The Friulano Grape: A Hidden Italian Gem

Welcome to the intriguing world of Friulano, a white-wine grape variety that’s like a secret handshake among wine enthusiasts. Nestled in the vineyards of north-eastern Italy, this grape may not have the fame of Chardonnay or Sauvignon Blanc, but it’s a true gem for those who discover it. Let’s dive into the world of Friulano and find out what makes this varietal so special.

A Brief History

The Friulano grape has a story that’s as rich as its flavor. Originally known as Tocai Friulano, it’s deeply rooted in the Friuli-Venezia Giulia region of Italy. There was a bit of a name game due to a legal tussle with Hungary over the use of ‘Tocai,’ leading to the streamlined ‘Friulano’ we know today. This grape is a part of the local fabric, intertwined with the region’s history and culture for centuries.


Friulano is a grape that doesn’t shout; it subtly whispers its qualities. It’s typically characterized by a medium body, moderate acidity, and an alcohol content that’s comfortably in the middle of the spectrum. The grape’s skin contributes a hint of bitterness, which is a signature trait of Friulano wines.

Flavor Profile

Now, let’s get to the fun part – the flavors. Imagine a symphony of almonds, ripe apples, and a touch of wildflowers. Some say that the flavor profile Friulano sits somewhere between Pinot Grigio and Sauvignon Blanc. There’s often a delightful herbal note, sometimes compared to sage. In the more mature wines, you might detect a hint of honey. The best part? That unique almond aftertaste that lingers long after your last sip.

Styles of Wines

Friulano is versatile. Most commonly, you’ll find it in crisp, fresh, young wines that are best enjoyed in their youth. However, some winemakers are experimenting with aged Friulano, which offers more complex, nuanced flavors. There are even some late-harvest versions for those who fancy a sweeter profile.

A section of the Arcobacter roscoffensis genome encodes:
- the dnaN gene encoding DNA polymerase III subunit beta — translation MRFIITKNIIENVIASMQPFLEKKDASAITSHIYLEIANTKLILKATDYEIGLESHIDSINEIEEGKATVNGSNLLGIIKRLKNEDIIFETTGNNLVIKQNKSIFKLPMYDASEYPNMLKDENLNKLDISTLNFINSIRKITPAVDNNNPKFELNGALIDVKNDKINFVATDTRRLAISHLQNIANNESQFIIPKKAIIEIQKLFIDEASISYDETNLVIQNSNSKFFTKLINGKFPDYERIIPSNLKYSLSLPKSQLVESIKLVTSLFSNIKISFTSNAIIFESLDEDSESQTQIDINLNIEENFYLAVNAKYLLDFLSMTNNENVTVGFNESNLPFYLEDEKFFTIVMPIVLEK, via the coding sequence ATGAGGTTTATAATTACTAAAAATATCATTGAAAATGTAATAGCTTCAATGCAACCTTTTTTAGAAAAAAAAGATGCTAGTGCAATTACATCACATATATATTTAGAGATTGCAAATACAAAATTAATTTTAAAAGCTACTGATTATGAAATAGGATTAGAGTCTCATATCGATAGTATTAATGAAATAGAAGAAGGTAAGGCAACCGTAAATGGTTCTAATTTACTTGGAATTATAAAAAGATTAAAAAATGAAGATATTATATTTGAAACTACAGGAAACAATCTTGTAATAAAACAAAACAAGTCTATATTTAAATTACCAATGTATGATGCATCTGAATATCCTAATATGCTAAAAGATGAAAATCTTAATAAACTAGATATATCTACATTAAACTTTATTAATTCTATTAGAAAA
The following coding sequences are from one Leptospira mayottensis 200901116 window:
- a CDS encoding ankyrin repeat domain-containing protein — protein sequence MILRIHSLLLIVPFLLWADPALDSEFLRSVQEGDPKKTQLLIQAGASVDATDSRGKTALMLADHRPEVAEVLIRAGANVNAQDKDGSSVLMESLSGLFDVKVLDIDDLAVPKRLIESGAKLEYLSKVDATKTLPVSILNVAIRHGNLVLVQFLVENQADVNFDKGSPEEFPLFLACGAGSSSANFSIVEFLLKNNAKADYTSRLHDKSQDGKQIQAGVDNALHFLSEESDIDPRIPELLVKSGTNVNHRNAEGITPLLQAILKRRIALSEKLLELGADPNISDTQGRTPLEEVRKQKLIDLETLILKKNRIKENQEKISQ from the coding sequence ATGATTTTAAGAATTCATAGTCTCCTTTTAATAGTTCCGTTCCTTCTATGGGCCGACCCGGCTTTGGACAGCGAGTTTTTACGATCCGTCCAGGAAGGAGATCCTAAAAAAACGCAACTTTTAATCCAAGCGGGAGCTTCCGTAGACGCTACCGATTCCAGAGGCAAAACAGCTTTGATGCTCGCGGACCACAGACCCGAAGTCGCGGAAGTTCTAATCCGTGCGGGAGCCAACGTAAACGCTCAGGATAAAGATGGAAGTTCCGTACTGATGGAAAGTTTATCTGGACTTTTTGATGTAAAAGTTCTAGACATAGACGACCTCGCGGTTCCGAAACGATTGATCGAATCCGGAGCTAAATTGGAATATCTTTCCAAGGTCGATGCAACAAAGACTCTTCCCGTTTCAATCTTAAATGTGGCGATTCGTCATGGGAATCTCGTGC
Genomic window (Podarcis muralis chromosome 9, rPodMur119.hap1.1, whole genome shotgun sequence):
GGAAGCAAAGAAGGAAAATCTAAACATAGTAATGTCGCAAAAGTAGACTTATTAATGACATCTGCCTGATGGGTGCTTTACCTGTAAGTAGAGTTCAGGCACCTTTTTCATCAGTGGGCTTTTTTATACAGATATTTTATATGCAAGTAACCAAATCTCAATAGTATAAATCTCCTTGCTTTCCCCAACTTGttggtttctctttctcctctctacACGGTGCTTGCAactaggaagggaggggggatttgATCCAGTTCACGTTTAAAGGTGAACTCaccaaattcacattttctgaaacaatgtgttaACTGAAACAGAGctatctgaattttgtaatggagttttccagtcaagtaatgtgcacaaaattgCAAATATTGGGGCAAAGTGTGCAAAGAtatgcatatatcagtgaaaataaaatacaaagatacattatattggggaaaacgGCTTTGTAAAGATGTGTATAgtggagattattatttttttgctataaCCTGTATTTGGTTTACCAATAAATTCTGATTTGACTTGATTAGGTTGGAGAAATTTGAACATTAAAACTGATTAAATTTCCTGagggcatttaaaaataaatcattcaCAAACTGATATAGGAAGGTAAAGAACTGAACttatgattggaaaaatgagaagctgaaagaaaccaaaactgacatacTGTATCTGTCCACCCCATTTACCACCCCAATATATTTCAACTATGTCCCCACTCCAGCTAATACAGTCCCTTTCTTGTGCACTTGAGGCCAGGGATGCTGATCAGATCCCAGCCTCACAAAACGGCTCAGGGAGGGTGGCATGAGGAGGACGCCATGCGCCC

Winemaking and Maturation

Traditionally, Friulano is vinified in stainless steel tanks to preserve its fresh, fruity characteristics. However, a trend is emerging where winemakers are using oak barrels, which impart additional complexity and longevity to the wine. The aging potential of Friulano is often underestimated; well-made examples can age gracefully for several years.

Important Regions

Friuli-Venezia Giulia is the heartland of Friulano. Here, the grape benefits from the region’s unique microclimate, influenced by the Adriatic Sea and the Alps. Within Friuli, look for wines from Collio, Colli Orientali del Friuli, and Isonzo. Each of these areas brings out different nuances in the Friulano grape, thanks to variations in soil and climate.

Food Pairing Suggestions

Pairing Friulano with food is an adventure. Its herbal and almond notes make it a natural ally for prosciutto and other cured meats. It sings alongside seafood, particularly shellfish. For a vegetarian option, try it with risotto flavored with spring vegetables. Friulano also complements Friulian traditional dishes like frico (a cheese and potato pancake). And for a simple pleasure, enjoy it with a fresh Caprese salad.

Friulano may not be the first grape that comes to mind when you think of Italian wines, but it deserves a spot in your wine repertoire. With its subtle complexity, delightful flavors, and versatility, Friulano is a variety that rewards those who seek it out.

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Written by

Bernard Marr has a deep passion for wine. He has written hundreds of articles on wine, including features for Forbes, covering wine-making and industry trends. Away from the world of wine, Bernard is a world-renown business and technology futurist. He is the award winning author of over 20 best-selling books and has a combined audience of nearly 4 million people across his social media channels and newsletters.

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